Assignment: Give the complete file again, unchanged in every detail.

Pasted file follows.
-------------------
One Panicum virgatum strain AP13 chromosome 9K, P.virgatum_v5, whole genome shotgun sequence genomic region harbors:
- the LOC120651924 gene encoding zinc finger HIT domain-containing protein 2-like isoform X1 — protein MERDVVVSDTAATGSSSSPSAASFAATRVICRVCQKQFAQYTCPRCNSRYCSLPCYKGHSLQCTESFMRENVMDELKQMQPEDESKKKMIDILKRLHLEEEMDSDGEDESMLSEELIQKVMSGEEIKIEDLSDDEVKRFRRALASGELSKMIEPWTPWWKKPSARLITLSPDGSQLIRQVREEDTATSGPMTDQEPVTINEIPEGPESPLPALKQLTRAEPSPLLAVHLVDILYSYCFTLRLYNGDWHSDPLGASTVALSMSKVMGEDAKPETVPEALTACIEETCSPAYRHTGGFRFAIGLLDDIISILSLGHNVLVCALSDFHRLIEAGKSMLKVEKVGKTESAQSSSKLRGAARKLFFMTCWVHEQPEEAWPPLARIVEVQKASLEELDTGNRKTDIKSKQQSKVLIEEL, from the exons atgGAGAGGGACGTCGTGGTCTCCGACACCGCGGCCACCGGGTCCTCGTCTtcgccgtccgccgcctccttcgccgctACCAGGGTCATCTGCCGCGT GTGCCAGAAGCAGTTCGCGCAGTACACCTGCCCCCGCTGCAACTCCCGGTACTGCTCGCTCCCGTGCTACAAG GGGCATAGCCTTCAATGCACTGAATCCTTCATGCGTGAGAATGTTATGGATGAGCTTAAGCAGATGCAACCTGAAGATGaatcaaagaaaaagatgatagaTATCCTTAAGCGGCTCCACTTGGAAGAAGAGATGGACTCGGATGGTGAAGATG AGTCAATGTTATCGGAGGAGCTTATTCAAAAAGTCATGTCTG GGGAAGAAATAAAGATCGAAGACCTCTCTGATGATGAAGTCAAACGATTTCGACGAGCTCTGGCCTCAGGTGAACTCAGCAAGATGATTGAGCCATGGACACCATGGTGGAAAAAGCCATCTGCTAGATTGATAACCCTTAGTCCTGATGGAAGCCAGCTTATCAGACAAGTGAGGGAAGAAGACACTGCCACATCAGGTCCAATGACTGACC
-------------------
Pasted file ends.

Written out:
One Panicum virgatum strain AP13 chromosome 9K, P.virgatum_v5, whole genome shotgun sequence genomic region harbors:
- the LOC120651924 gene encoding zinc finger HIT domain-containing protein 2-like isoform X1 — protein MERDVVVSDTAATGSSSSPSAASFAATRVICRVCQKQFAQYTCPRCNSRYCSLPCYKGHSLQCTESFMRENVMDELKQMQPEDESKKKMIDILKRLHLEEEMDSDGEDESMLSEELIQKVMSGEEIKIEDLSDDEVKRFRRALASGELSKMIEPWTPWWKKPSARLITLSPDGSQLIRQVREEDTATSGPMTDQEPVTINEIPEGPESPLPALKQLTRAEPSPLLAVHLVDILYSYCFTLRLYNGDWHSDPLGASTVALSMSKVMGEDAKPETVPEALTACIEETCSPAYRHTGGFRFAIGLLDDIISILSLGHNVLVCALSDFHRLIEAGKSMLKVEKVGKTESAQSSSKLRGAARKLFFMTCWVHEQPEEAWPPLARIVEVQKASLEELDTGNRKTDIKSKQQSKVLIEEL, from the exons atgGAGAGGGACGTCGTGGTCTCCGACACCGCGGCCACCGGGTCCTCGTCTtcgccgtccgccgcctccttcgccgctACCAGGGTCATCTGCCGCGT GTGCCAGAAGCAGTTCGCGCAGTACACCTGCCCCCGCTGCAACTCCCGGTACTGCTCGCTCCCGTGCTACAAG GGGCATAGCCTTCAATGCACTGAATCCTTCATGCGTGAGAATGTTATGGATGAGCTTAAGCAGATGCAACCTGAAGATGaatcaaagaaaaagatgatagaTATCCTTAAGCGGCTCCACTTGGAAGAAGAGATGGACTCGGATGGTGAAGATG AGTCAATGTTATCGGAGGAGCTTATTCAAAAAGTCATGTCTG GGGAAGAAATAAAGATCGAAGACCTCTCTGATGATGAAGTCAAACGATTTCGACGAGCTCTGGCCTCAGGTGAACTCAGCAAGATGATTGAGCCATGGACACCATGGTGGAAAAAGCCATCTGCTAGATTGATAACCCTTAGTCCTGATGGAAGCCAGCTTATCAGACAAGTGAGGGAAGAAGACACTGCCACATCAGGTCCAATGACTGACC